Leaving the plugs on the surface will look like a flock of geese landed in your yard, but they will disappear quickly. Pushing tines into the ground without pulling plugs of soil out of the ground is not as beneficial and actually add to soil compaction

8. Sharpen your mower blade – A dull blade rips and tears grass injuring the plant. This not only makes grass less attractive in appearance, but is also vulnerable to insects and diseases.
9. Mow in a different direction each time – This will reduce soil compaction. This is especially important if you have a heavy riding mower. It also makes the grass stand up better for a more even cut.
10. Use the right type of grass for the areas needing repair – If your repairing a area under a mature tree with a lot of shade, use a shade type of seed such as Creeping Red Fescue or Chewing’s Fescue for shady areas in the yard. Sod, while giving immediate satisfaction usually won’t hold up well in the shade. Over time it will thin out and die. Sod is best in sunny areas because it is mostly Kentucky Bluegrass. It is best to buy grass seed that is a mix of several types of grasses to meet all needs if you have a mix of sun and shade throughout your yard. If your lawn is mostly in the sun or all sun, sod will be great. However, there is certified sod quality grass seed that is more economical than sod.


Common Mistakes

1. Cutting grass too short (scalping), 3 inches is recommended.
2. Cutting with a dull blade (invites disease), Sharpen blade at least once a year.
3. Cutting more than one third of the grass blade (shocks the grass), cut often.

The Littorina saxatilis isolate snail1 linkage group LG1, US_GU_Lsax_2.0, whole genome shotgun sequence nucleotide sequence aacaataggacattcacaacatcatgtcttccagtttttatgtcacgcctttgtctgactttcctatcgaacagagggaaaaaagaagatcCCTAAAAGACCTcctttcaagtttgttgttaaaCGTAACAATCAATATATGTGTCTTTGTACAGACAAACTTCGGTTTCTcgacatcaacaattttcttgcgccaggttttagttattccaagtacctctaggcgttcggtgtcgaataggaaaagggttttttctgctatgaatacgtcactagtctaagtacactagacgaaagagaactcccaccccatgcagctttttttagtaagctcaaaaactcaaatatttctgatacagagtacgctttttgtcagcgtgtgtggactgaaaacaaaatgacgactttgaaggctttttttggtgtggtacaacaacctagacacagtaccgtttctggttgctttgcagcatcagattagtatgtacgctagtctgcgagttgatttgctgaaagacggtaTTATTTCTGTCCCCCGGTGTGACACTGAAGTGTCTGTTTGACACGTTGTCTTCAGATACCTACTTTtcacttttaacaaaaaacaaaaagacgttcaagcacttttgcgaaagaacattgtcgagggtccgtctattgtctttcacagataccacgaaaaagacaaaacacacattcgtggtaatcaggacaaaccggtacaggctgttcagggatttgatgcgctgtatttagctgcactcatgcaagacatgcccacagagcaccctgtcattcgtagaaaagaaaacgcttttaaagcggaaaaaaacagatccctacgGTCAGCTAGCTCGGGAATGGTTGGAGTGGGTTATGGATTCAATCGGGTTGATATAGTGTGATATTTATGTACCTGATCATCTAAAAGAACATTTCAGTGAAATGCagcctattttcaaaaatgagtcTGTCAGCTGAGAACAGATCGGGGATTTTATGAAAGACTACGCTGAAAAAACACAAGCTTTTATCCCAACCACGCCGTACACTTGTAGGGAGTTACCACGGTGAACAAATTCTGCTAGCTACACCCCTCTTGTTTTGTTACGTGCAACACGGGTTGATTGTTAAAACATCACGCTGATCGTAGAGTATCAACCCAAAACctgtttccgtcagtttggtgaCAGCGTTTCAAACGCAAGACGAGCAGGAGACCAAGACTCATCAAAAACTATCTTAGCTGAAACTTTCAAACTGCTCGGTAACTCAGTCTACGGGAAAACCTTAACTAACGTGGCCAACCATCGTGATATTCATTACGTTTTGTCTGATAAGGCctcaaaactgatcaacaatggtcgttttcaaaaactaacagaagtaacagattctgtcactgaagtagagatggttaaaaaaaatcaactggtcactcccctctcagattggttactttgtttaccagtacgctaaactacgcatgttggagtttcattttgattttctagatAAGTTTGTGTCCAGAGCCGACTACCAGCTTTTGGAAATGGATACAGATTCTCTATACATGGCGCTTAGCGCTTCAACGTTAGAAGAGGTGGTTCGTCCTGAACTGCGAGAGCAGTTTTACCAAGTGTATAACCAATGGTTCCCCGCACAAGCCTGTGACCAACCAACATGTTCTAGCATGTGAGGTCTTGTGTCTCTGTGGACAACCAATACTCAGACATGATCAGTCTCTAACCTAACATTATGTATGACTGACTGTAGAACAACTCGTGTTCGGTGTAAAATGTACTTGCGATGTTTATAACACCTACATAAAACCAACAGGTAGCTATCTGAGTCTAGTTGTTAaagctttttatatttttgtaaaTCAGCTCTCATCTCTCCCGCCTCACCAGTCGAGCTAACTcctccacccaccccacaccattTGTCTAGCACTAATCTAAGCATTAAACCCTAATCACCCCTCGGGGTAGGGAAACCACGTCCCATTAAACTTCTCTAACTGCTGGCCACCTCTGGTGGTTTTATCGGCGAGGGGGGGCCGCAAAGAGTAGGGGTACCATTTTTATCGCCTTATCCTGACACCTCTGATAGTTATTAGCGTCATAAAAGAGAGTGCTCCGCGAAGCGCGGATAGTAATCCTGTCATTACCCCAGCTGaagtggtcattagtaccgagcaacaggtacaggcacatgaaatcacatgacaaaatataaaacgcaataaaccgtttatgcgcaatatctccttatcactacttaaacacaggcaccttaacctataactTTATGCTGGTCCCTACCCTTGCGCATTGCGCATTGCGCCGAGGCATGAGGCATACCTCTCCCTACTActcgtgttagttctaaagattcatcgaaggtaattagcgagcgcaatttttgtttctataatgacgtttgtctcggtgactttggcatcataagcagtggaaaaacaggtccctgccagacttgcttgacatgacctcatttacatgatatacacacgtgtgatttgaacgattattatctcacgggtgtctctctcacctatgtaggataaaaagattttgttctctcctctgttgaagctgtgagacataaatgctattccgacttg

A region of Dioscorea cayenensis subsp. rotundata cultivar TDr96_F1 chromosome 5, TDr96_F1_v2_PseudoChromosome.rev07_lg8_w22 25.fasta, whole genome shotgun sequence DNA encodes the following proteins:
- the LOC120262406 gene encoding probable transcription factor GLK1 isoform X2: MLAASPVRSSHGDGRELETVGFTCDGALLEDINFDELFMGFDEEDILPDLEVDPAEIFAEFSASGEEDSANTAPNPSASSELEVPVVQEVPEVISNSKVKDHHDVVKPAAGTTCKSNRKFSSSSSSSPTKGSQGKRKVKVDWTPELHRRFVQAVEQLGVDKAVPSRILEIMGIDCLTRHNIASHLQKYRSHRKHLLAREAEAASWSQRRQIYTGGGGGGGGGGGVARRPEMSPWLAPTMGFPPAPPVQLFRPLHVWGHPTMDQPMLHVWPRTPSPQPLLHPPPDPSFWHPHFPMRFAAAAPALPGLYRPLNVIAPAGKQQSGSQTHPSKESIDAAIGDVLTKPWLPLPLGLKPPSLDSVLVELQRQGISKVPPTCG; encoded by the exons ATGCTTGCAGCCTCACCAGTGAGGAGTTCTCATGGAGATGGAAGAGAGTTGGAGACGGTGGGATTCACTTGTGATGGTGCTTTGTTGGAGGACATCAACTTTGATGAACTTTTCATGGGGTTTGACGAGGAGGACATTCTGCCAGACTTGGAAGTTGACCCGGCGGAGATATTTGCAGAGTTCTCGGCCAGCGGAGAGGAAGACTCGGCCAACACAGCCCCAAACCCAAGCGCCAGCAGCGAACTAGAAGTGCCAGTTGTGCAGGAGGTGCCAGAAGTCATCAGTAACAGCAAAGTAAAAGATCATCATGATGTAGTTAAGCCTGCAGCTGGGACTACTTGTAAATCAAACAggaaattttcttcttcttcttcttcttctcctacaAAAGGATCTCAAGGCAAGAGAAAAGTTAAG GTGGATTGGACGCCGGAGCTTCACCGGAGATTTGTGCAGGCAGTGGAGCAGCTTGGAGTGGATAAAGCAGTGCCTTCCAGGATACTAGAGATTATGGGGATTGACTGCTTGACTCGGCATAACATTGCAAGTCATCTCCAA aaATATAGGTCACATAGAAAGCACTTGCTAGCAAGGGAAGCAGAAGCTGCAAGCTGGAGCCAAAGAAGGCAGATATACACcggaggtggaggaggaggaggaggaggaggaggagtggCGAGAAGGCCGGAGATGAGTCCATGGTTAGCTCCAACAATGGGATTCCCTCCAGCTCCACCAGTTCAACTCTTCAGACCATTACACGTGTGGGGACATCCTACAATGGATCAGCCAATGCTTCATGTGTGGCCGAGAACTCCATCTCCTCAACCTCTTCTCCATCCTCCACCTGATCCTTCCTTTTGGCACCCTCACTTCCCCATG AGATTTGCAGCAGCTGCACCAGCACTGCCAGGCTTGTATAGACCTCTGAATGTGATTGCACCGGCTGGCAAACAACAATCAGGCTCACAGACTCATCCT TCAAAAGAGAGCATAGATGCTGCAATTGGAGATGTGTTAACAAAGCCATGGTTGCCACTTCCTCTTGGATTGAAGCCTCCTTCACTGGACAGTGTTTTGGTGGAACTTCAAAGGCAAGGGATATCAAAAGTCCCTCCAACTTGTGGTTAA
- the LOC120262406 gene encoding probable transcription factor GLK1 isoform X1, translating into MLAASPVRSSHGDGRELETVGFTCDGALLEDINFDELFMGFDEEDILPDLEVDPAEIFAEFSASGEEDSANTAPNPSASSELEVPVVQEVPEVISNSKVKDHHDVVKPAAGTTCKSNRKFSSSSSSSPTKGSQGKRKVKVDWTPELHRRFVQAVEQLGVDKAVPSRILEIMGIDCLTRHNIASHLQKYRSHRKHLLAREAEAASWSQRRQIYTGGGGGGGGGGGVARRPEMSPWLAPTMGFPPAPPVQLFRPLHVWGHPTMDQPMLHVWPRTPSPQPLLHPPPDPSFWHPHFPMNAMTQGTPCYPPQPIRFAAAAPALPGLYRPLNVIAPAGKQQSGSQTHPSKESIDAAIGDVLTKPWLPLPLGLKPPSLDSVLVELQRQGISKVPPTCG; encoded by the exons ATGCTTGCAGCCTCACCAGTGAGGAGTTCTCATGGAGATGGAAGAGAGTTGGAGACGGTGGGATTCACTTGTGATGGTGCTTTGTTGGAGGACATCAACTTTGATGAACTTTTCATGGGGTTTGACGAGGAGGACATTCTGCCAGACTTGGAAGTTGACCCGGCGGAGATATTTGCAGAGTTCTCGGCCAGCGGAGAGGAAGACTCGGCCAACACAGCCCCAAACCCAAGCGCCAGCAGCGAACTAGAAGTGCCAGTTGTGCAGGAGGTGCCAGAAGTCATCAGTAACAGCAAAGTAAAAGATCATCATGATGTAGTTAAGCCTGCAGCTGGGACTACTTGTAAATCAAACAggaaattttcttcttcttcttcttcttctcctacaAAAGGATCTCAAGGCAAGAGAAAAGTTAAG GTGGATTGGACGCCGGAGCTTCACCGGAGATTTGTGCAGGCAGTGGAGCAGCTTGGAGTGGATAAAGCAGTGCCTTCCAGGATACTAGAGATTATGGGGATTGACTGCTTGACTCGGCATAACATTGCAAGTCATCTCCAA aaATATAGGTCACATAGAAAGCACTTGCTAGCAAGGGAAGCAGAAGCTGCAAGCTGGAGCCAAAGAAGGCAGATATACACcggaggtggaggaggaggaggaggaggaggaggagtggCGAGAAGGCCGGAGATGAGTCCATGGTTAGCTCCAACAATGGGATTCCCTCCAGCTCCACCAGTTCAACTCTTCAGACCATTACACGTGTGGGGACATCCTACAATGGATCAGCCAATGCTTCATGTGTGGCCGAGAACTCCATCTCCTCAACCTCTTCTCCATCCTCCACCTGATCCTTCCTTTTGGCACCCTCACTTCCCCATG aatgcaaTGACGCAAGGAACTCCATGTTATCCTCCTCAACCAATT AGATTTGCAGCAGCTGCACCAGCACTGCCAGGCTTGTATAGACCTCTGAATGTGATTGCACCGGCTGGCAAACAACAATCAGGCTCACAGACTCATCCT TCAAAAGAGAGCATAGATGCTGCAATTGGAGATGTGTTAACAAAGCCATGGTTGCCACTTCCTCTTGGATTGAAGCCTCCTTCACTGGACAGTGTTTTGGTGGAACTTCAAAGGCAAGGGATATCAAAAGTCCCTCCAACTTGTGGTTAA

4. Shallow watering (less than one inch per week), Causes shallow roots.
5. Overwatering (more than one inch per week), Contributes to excess thatch.
6. Nighttime watering (invites fungal diseases), Early morning is best.
7. Overfertilizing/underfertilizing (too much in one area or missed spots causing stripes in the lawn), Calibrate equipment properly.
8. Not fertilizing the proper amounts of nutrients (Nitrogen, Phosphorous, Potassium), Use a balanced slow release fertilizer.
9. Growing grass in the wrong areas (even shade grasses require some sunlight), Consider ground covers for those areas.
10. Not using a pre-emergent at the right time in the spring (dependant on soil temperature) once soil temperature reaches 55 degrees for about 3 consecutive days crabgrass will start to germinate.


Common Myths

Myth: Thatch is bad.
Fact: A thin layer of thatch (1/2 inch or less) is desirable and beneficial just like a layer of mulch is in a garden.
Advice: Aerate when thatch is more than 1/2 inch.
Myth: Leaving clippings on the lawn causes thatch.
Fact: Clippings are mostly water and contain nutrients. Thatch is dead stems and crowns of the grass. As long as the clippings aren’t the size of hay bales they will be beneficial to leave on the lawn.
Advice: Mow often, never remove more than one-third of the grass height at once. If it is really tall cut at the highest setting and then cut a second time at the desired height.
Myth: Compaction can’t harm grass.
Fact: Compaction can kill grass. Using a riding mower when grass is wet will cause compaction.
Advice: Cut grass when it is dry.
Myth: Wearing spiked shoes will aerate the lawn as effectively as core aeration does.
Fact: It will actually help to cause compaction of the soil.
Advice: Use a machine to core aerate once a year.